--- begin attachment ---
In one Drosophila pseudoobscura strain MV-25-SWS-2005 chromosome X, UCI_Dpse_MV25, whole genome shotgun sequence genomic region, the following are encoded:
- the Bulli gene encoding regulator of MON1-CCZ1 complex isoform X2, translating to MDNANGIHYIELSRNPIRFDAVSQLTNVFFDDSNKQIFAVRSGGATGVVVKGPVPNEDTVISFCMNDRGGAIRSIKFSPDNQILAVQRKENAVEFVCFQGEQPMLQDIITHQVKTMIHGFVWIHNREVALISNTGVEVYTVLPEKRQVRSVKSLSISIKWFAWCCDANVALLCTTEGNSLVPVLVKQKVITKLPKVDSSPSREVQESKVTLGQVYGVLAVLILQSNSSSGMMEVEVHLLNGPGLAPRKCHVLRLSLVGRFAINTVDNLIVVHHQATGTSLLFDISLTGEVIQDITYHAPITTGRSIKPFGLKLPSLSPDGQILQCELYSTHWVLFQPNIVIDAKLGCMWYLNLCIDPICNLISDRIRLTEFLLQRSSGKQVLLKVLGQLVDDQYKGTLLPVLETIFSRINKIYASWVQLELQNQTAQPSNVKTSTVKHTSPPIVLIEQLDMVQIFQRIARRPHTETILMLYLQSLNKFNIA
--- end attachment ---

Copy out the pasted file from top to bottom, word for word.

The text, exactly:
In one Drosophila pseudoobscura strain MV-25-SWS-2005 chromosome X, UCI_Dpse_MV25, whole genome shotgun sequence genomic region, the following are encoded:
- the Bulli gene encoding regulator of MON1-CCZ1 complex isoform X2, translating to MDNANGIHYIELSRNPIRFDAVSQLTNVFFDDSNKQIFAVRSGGATGVVVKGPVPNEDTVISFCMNDRGGAIRSIKFSPDNQILAVQRKENAVEFVCFQGEQPMLQDIITHQVKTMIHGFVWIHNREVALISNTGVEVYTVLPEKRQVRSVKSLSISIKWFAWCCDANVALLCTTEGNSLVPVLVKQKVITKLPKVDSSPSREVQESKVTLGQVYGVLAVLILQSNSSSGMMEVEVHLLNGPGLAPRKCHVLRLSLVGRFAINTVDNLIVVHHQATGTSLLFDISLTGEVIQDITYHAPITTGRSIKPFGLKLPSLSPDGQILQCELYSTHWVLFQPNIVIDAKLGCMWYLNLCIDPICNLISDRIRLTEFLLQRSSGKQVLLKVLGQLVDDQYKGTLLPVLETIFSRINKIYASWVQLELQNQTAQPSNVKTSTVKHTSPPIVLIEQLDMVQIFQRIARRPHTETILMLYLQSLNKFNIA